The spread of COVID-19 in South Africa and other countries in the region has again brought to the fore the fact that very dense, under-serviced, mostly informal, settlements are not healthy places to live. They are also places where the spread of a disease is difficult to prevent or manage.
The kind of emergency response that was required to address the imminent spread of COVID-19 highlighted the widespread vulnerability of the poorest, compounded by highly unequal access to services and ongoing unhealthy living conditions.
Despite the existence of a great deal of data about formal and informal human settlements in the country, over the last few months during the epidemic when it has come down to directing the disaster response based on usable information, and then prioritizing the follow-up responses around addressing conditions in informal settlements, the challenge of identifying up-to-date data about informal and rural settlements that is coupled with data about the people living in such settlements has proven elusive.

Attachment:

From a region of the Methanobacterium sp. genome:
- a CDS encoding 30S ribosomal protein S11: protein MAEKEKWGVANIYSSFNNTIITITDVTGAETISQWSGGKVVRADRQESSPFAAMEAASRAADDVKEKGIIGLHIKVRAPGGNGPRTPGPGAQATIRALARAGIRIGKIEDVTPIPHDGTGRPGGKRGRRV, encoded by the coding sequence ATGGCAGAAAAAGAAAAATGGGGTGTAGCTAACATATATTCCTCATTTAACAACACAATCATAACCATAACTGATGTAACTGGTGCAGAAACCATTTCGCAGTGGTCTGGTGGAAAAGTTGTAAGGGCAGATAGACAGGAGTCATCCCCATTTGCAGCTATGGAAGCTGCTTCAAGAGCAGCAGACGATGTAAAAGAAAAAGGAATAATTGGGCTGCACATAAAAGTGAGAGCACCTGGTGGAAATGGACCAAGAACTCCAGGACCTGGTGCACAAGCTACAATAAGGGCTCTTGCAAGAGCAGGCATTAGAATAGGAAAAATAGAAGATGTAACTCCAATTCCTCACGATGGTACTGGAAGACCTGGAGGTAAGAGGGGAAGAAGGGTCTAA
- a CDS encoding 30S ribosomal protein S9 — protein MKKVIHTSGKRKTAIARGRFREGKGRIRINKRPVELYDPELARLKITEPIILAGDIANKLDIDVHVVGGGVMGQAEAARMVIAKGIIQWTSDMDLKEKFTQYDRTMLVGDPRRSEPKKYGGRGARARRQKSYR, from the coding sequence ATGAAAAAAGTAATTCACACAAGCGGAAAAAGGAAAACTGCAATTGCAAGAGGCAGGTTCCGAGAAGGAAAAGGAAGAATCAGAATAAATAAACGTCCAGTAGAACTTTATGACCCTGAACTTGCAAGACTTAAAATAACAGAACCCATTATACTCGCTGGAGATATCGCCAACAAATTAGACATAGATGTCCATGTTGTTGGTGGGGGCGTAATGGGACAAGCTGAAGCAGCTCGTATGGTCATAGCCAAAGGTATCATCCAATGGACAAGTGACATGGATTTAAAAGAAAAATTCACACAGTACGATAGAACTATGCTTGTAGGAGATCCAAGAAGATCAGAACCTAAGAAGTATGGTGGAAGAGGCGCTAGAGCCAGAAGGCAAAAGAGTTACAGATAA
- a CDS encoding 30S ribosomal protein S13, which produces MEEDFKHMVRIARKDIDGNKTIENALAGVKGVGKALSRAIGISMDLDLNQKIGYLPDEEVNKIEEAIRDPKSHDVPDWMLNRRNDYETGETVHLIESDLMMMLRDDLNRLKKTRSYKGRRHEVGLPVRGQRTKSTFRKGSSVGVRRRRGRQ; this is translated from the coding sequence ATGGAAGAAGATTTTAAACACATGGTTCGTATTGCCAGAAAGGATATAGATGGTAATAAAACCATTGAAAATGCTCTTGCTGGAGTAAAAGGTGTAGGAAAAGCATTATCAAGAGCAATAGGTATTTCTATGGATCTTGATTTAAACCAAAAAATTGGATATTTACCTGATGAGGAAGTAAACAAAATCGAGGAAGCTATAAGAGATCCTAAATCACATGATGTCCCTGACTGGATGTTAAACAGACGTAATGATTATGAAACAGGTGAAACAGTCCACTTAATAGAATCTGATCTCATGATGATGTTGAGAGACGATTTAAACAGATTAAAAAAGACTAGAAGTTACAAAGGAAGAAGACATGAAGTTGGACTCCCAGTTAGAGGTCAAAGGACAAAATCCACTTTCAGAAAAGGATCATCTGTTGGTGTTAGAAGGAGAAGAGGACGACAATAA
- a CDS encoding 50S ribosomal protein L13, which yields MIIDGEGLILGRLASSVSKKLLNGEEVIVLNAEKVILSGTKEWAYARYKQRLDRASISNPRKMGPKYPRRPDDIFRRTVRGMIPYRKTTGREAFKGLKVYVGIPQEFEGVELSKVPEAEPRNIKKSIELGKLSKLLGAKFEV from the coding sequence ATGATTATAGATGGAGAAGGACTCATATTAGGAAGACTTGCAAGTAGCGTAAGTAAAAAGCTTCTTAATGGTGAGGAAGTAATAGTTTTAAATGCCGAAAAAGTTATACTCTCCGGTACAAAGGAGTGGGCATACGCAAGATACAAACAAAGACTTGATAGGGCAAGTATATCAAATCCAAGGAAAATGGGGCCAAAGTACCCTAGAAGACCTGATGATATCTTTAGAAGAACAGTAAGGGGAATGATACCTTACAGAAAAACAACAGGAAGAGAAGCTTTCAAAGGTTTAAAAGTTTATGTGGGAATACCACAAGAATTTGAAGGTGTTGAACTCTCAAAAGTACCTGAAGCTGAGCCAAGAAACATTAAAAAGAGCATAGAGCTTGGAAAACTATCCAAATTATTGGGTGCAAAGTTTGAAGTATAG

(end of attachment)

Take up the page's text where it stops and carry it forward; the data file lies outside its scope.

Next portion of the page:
This has highlighted the real need for institutional coordination and data sharing across state and non-state actors, many of whom have reasonably current data. This data, however, exists in pockets, is often protected, or is not available in sharable, geo-referenced formats.
This webinar reflected on the challenges of accessing data and information to aid a comprehensive understanding of informal settlements in time of crisis or disaster. It will also considered the value and relevance of the findings of the ‘State of Land Information in South Africa’ report.
- Mark Napier, Principal Researcher, CSIR
- Mike Powell, Independent consultant focusing on establishing effective intermediaries between technology developers and ICT users in the development sector
- Alize le Roux, Senior Researcher, CSIR
- Mirjam van Donk, Director, Isandla Institute
- Ahmed Vawda, Former Deputy Director General of Human Settlement Delivery Frameworks For the Republic of South Africa
A complete recording of the webinar is available on YouTube: https://youtu.be/7yalqkwQiqM
Authors and Publishers
The vision of the Land Portal Foundation is to improve land governance to benefit those with the most insecure land rights and the greatest vulnerability to landlessness through information and knowledge sharing.
The Council for Scientific and Industrial Research, commonly known as the CSIR, is a world-class African research and development organisation established through an Act of Parliament in 1945 and the organisation’s executive authority is the Minister of Science and Technology of South Africa.